- The Washington Times - Tuesday, January 31, 2006

Here are excerpts from President Bush’s prepared State of the Union speech last night.

Today, our nation lost a beloved, graceful, courageous woman who called America to its founding ideals and carried on a noble dream. Tonight, we are comforted by the hope of a glad reunion with the husband who was taken from her so long ago, and we are grateful for the good life of Coretta Scott King.

Tonight, the state of our union is strong — and together, we will make it stronger. In this decisive year, you and I will make choices that determine both the future and the character of our country. … The only way to protect our people, the only way to secure the peace, the only way to control our destiny is by our leadership — so the United States of America will continue to lead.

On September 11th, 2001, we found that problems originating in a failed and oppressive state 7,000 miles away could bring murder and destruction to our country. Dictatorships shelter terrorists, feed resentment and radicalism, and seek weapons of mass destruction. Democracies replace resentment with hope, respect the rights of their citizens and their neighbors, and join the fight against terror. Every step toward freedom in the world makes our country safer, and so we will act boldly in freedom’s cause.

Fighting terror

At the start of 2006, more than half the people of our world live in democratic nations. And we do not forget the other half — in places like Syria, Burma, Zimbabwe, North Korea and Iran — because the demands of justice, and the peace of this world, require their freedom as well.

We remain on the offensive against terror networks. We have killed or captured many of their leaders — and for the others, their day will come.

We remain on the offensive in Afghanistan — where a fine president and National Assembly are fighting terror while building the institutions of a new democracy.

And we are on the offensive in Iraq, with a clear plan for victory. First, we are helping Iraqis build an inclusive government, so that old resentments will be eased and the insurgency marginalized. Second, we are continuing reconstruction efforts and helping the Iraqi government to fight corruption and build a modern economy, so all Iraqis can experience the benefits of freedom. Third, we are striking terrorist targets while we train Iraqi forces that are increasingly capable of defeating the enemy. Iraqis are showing their courage every day, and we are proud to be their allies in the cause of freedom.

Our work in Iraq is difficult, because our enemy is brutal. But that brutality has not stopped the dramatic progress of a new democracy.

Troops in Iraq

The road of victory is the road that will take our troops home. As we make progress on the ground, and Iraqi forces increasingly take the lead, we should be able to further decrease our troop levels — but those decisions will be made by our military commanders, not by politicians in Washington, D.C. … In the coming year, I will continue to reach out and seek your good advice.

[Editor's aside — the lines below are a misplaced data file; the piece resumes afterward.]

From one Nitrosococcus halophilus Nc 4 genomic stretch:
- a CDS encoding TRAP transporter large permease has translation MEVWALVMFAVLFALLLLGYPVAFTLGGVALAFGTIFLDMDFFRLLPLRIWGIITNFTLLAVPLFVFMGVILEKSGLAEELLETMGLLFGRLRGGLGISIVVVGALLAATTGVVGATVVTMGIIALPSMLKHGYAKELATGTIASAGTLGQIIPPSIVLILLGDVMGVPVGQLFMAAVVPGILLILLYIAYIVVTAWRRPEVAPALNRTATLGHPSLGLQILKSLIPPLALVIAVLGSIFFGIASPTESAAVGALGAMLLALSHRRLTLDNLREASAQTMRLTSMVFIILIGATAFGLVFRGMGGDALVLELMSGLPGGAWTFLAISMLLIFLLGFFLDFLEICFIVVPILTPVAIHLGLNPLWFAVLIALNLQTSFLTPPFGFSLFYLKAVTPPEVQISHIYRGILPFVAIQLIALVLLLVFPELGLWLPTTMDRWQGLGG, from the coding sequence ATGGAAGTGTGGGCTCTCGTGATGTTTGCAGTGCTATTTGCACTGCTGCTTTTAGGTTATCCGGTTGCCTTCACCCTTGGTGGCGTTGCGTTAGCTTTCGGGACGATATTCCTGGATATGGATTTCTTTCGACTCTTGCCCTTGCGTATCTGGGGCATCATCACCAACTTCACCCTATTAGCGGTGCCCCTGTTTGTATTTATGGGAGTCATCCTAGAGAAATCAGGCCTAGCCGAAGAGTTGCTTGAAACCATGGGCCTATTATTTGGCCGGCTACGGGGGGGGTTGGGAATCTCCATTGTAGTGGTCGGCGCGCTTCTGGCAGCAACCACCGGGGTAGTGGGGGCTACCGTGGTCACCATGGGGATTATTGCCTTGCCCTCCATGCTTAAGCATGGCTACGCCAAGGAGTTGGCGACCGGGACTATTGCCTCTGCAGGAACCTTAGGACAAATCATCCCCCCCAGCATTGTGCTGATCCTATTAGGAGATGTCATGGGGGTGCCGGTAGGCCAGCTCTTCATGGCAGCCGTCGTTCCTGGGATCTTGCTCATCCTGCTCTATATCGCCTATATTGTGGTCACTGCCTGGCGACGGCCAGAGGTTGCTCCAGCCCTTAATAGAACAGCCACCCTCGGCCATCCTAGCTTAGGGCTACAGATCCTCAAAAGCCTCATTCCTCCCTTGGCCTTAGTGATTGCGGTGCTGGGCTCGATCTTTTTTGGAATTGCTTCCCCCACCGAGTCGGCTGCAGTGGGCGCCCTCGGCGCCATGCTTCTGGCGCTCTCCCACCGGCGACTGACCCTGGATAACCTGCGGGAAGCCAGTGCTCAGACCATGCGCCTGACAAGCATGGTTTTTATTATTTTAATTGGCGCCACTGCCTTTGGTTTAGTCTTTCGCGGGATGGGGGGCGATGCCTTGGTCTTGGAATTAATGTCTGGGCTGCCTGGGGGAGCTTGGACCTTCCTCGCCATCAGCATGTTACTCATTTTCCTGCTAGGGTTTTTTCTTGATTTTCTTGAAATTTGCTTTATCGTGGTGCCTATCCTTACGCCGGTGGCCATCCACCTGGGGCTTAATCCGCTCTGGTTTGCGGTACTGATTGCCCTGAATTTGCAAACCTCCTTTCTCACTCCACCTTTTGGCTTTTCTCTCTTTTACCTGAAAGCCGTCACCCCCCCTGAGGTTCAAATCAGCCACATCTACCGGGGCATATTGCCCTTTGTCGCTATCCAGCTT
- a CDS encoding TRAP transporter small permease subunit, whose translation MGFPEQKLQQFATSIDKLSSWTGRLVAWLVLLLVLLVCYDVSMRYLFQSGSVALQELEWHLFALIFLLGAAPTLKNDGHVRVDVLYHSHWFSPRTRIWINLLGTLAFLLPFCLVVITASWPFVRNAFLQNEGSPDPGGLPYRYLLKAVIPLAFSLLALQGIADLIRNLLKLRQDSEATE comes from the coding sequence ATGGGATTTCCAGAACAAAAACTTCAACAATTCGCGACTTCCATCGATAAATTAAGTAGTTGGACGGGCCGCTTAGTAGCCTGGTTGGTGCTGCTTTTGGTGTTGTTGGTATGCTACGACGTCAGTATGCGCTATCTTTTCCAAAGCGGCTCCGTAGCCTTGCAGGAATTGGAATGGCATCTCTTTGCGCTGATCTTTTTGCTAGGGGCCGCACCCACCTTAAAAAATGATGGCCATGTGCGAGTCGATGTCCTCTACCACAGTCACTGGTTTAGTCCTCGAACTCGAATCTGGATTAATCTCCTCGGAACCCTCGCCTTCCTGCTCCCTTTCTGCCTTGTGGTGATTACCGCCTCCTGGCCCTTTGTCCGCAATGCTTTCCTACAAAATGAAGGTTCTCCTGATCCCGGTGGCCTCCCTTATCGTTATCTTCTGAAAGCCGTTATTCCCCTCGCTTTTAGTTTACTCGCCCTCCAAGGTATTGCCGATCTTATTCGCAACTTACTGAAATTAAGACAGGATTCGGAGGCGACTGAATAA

A sudden withdrawal of our forces from Iraq would abandon our Iraqi allies to death and prison, put men like [terror leaders Osama] bin Laden and [Abu Musab] Zarqawi in charge of a strategic country and show that a pledge from America means little. Members of Congress: However we feel about the decisions and debates of the past, our nation has only one option. We must keep our word, defeat our enemies and stand behind the American military in its vital mission.

Our men and women in uniform are making sacrifices — and showing a sense of duty stronger than all fear.

Our offensive against terror involves more than military action. … So the United States of America supports democratic reform across the broader Middle East. Elections are vital — but they are only the beginning. … The Palestinian people have voted in elections — now the leaders of Hamas must recognize Israel, disarm, reject terrorism and work for lasting peace. Saudi Arabia has taken the first steps of reform — now it can offer its people a better future by pressing forward with those efforts. Democracies in the Middle East will not look like our own, because they will reflect the traditions of their own citizens.

The same is true of Iran, a nation now held hostage by a small clerical elite that is isolating and repressing its people. The regime in that country sponsors terrorists in the Palestinian territories and in Lebanon — and that must come to an end. The Iranian government is defying the world with its nuclear ambitions — and the nations of the world must not permit the Iranian regime to gain nuclear weapons. America will continue to rally the world to confront these threats. And tonight, let me speak directly to the citizens of Iran: America respects you, and we respect your country. We respect your right to choose your own future and win your own freedom. And our nation hopes one day to be the closest of friends with a free and democratic Iran.

Fighting disease

In recent years, you and I have taken unprecedented action to fight AIDS and malaria, expand the education of girls and reward developing nations that are moving forward with economic and political reform. For people everywhere, the United States is a partner for a better life. Shortchanging these efforts would increase the suffering and chaos of our world, undercut our long-term security and dull the conscience of our country. I urge members of Congress to serve the interests of America by showing the compassion of America.

Our country must also remain on the offensive against terrorism here at home. The enemy has not lost the desire or capability to attack us. Fortunately, this nation has superb professionals in law enforcement, intelligence, the military and homeland security. … They also deserve the same tools they already use to fight drug trafficking and organized crime — so I ask you to reauthorize the Patriot Act.